OBIA's 'Brief Intensive Case Management – Acquired Brain Injury' program connects individuals living with acquired brain injury and co-occurring diagnoses of addictions and/or mental health to primary care and other services. The program is developing an integrated model of care to support these individuals with complex cases.

    Brief Intensive Case Management – Acquired Brain Injury

    Ontario Brain Injury Association (Nipissing District)

    Severe brain injuries can dramatically alter the trajectory of someone’s life. Take the case of Michael, not his real name, who suffered from a severe brain injury as the result of a motor vehicle collision. His injury meant that he struggled with poor memory, impulsivity, dysarthria, chronic pain, emotional dysregulation, poor money management and many other problems.

    With all the changes in his life he experienced a considerable amount of anxiety and depression. A physical altercation landed this individual in the court system, and that’s when the Ontario Brain Injury Association (OBIA) stepped in to help him and his legal team navigate the criminal justice system, which is not set up for individuals living with brain injuries.

    This meant attending numerous meetings – and making sure they were scheduled to accommodate the disability, and seeing the individual through the probation process, a community reintegration plan, and several medical appointments. A journey that ultimately resulted in this individual being accepted into an Acquired Brain Injury Program.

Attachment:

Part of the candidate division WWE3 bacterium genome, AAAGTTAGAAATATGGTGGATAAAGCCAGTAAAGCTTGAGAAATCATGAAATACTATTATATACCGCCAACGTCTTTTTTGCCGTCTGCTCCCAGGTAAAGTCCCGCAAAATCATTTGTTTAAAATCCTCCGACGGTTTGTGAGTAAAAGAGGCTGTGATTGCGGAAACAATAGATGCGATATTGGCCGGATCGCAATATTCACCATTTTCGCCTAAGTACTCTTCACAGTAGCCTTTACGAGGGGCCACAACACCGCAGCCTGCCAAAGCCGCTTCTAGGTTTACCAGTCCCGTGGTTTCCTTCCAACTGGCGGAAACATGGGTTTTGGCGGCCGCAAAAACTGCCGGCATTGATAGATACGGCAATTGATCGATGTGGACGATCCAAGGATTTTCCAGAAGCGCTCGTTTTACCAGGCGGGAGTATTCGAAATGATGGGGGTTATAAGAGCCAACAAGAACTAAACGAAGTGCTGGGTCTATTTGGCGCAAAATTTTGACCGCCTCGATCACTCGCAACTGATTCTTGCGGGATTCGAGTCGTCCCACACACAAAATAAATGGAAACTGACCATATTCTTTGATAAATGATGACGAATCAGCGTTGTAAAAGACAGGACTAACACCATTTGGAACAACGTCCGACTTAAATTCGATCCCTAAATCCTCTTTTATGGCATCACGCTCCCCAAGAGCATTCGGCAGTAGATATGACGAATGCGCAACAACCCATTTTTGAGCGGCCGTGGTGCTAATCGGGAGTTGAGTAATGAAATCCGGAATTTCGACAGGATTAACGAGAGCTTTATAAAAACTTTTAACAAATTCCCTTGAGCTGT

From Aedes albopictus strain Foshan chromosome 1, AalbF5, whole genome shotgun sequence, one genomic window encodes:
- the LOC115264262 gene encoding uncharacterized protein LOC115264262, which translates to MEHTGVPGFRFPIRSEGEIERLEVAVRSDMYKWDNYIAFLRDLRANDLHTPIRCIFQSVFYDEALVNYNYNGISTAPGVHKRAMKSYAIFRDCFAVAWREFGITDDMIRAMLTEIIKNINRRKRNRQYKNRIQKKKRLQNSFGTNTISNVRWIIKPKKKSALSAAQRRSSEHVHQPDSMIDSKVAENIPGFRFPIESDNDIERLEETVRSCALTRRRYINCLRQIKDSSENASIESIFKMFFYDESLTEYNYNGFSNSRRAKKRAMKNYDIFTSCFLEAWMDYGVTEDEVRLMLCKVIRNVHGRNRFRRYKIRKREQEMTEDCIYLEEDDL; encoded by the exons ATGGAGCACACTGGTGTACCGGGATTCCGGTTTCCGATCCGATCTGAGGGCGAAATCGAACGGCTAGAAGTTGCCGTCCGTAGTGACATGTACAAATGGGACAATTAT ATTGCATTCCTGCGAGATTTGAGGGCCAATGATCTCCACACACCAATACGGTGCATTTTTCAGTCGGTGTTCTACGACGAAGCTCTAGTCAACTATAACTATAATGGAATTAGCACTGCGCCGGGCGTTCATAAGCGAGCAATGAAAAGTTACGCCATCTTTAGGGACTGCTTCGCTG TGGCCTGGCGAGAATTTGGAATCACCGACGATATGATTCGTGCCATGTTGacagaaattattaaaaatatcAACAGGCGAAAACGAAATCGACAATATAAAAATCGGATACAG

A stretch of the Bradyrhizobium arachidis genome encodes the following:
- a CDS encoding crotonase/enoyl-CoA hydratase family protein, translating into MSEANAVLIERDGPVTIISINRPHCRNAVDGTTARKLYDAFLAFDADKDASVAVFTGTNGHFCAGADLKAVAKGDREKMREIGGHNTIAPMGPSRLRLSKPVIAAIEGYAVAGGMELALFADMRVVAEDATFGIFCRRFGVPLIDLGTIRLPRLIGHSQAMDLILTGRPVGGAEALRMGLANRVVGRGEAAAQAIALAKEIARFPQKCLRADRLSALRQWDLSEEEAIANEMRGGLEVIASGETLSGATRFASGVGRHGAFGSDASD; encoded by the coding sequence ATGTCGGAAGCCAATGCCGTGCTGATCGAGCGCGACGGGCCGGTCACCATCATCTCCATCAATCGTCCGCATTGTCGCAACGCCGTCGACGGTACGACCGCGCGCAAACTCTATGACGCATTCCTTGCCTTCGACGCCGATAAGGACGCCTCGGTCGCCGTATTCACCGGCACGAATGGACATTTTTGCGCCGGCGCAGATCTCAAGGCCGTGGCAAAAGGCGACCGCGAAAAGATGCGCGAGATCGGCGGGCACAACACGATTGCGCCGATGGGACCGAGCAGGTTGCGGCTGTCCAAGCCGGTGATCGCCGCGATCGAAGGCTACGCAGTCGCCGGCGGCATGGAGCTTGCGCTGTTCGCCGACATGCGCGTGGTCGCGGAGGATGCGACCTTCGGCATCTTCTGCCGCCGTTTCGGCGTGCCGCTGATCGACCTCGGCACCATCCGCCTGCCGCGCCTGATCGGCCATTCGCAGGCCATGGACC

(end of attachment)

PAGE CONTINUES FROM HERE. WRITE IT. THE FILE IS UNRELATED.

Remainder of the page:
A situation like this can be taxing on any individual, and especially a person with a brain injury. The team at OBIA worked closely with this gentleman’s family physician, his personal injury lawyer, a community-housing worker and many other experts in navigating the system. Thanks to this integrated model of care, this gentleman has another chance at life and the best possible care for his recovery, something that may not have been possible without a community-led resource such as OBIA.

    OBIA’s Brief Intensive Case Management – Acquired Brain Injury Program oversees a vast number of diverse situations. After being named one of the Ontario Brain Institute’s GEEK recipients, receiving $140,000 over two years, they’ve been able to achieve much more success.

    OBI’s GEEK funding was targeted to bolster the Brief Intensive Case Management, an initiative that connects individuals living with acquired brain injury and co-occurring diagnoses of addictions and/or mental illness to primary care and other services. The program supports an integrated model of care to support these individuals with complex needs.

    Most importantly, the support from OBI-GEEK program allowed the Brief Intensive Case Management program to remain operational, while also creating an opportunity to secure further funding. The additional financial support, OBIA has become better positioned to evaluate the effectiveness of their program.